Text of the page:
Waiting on Wednesday: When She Woke by Hillary Jordan


Waiting on Wednesday was started by Breaking the Spine and serves to showcase those books we’re not so patiently waiting to arrive!

Yup, missed another posting day.  And I was doing so well for the first few months!  September is a busy month for me.  First there’s the music festival, then there’s all the birthdays in the family and the fall television season starting up (which is, perhaps sadly, a big deal in this household).  This particular September I also got to toss in shopping for a new car and DC Comics rebooting their entire lineup.  Anyway, last night I was at my brother’s 30th birthday party, so I’m not going to feel like a horrible blogger for missing yet another post.  Here’s to October being a little less crazy!

So on to the post!


When She Woke
Hillary Jordan

Algonquin Books of Chapel Hill
Releases on October 4, 2011 
352 pages 
Buy it on Amazon here

Hannah Payne’s life has been devoted to church and family, but after her arrest, she awakens to a nightmare: she is lying on a table in a bare room, covered only by a paper gown, with cameras broadcasting her every move to millions at home, for whom observing new Chromes—criminals whose skin color has been genetically altered to match the class of their crime—is a new and sinister form of entertainment. Hannah is a Red; her crime is murder. The victim, according to the State of Texas, was her unborn child, and Hannah is determined to protect the identity of the father, a public figure with whom she’s shared a fierce and forbidden love.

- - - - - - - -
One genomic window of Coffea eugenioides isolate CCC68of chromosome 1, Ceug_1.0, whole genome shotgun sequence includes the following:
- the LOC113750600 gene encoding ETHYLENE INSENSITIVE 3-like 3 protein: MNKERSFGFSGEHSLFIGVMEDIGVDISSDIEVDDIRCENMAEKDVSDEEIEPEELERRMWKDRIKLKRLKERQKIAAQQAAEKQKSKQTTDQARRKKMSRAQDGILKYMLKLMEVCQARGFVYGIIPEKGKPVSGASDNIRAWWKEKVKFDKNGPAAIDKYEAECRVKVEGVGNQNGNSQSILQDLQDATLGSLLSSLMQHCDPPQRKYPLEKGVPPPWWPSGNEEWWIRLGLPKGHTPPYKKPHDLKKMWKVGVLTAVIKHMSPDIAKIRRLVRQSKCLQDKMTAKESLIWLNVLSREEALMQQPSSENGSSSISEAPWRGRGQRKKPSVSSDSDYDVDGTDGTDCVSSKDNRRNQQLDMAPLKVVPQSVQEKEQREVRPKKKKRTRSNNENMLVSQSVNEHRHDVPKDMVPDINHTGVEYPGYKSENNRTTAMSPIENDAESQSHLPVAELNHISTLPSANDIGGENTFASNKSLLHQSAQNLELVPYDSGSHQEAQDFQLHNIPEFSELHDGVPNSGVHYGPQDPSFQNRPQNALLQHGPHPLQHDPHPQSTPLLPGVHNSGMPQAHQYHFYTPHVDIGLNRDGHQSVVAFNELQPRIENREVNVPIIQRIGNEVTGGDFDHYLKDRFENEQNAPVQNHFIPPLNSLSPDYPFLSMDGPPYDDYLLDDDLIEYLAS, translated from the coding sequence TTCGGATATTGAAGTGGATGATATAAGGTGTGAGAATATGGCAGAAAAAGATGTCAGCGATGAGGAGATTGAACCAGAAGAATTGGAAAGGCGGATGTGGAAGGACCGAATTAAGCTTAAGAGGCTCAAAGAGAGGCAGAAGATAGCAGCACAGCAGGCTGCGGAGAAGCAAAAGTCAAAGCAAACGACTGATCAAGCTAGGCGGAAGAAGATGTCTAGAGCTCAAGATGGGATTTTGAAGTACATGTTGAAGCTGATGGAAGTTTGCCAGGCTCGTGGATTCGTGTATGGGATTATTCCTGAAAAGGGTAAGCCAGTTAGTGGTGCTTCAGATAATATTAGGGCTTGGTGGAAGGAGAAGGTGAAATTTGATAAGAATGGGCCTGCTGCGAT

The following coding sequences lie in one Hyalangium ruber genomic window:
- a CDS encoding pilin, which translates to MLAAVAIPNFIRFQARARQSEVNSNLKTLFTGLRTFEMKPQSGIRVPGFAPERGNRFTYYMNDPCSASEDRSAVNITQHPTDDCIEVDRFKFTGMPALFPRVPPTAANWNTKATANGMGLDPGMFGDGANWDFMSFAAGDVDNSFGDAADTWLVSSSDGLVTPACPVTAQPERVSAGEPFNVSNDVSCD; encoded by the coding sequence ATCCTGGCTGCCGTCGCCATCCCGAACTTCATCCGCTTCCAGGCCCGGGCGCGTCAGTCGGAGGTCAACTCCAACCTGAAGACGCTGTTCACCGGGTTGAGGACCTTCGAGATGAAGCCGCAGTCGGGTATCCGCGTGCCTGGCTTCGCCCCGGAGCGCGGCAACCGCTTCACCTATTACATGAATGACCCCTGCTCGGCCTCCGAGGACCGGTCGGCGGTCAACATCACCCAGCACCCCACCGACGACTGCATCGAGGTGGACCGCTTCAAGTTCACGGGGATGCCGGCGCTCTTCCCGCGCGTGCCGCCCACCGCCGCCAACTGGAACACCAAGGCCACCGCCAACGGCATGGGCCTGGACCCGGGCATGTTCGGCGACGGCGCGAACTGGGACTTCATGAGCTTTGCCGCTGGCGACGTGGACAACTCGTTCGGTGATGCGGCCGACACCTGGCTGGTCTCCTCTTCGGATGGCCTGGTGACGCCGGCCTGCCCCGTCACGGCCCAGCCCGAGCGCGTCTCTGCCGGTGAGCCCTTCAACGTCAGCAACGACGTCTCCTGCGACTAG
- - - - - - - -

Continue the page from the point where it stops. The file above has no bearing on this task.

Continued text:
When She Woke is a fable about a stigmatized woman struggling to navigate an America of a not-too-distant future—where the line between church and state has been eradicated and convicted felons are no longer imprisoned and rehabilitated but chromed and released back into the population to survive as best they can. In seeking a path to safety in an alien and hostile world, Hannah unknowingly embarks on a path of self-discovery that forces her to question the values she once held true and the righteousness of a country that politicizes faith.

For some reason the cover art screamed “sappy chick lit” to me, which doesn’t sound remotely the case.  I was fond of The Scarlett Letter when I read it in high school and it’s been “modernized” many times since then.  Despite that, this is a take on it that I’ve never seen or even dreamed of before.  The dystopian backdrop definitely gives the well-known story a new take.  I think this could be a very interesting, thought-provoking read about culture in general.  Considering I grew up and still live in Texas, though, I have a feeling this might also be nightmare inducing content with how probable it could become… except for the entire dying of skin thing.  That just sounds kind of cool.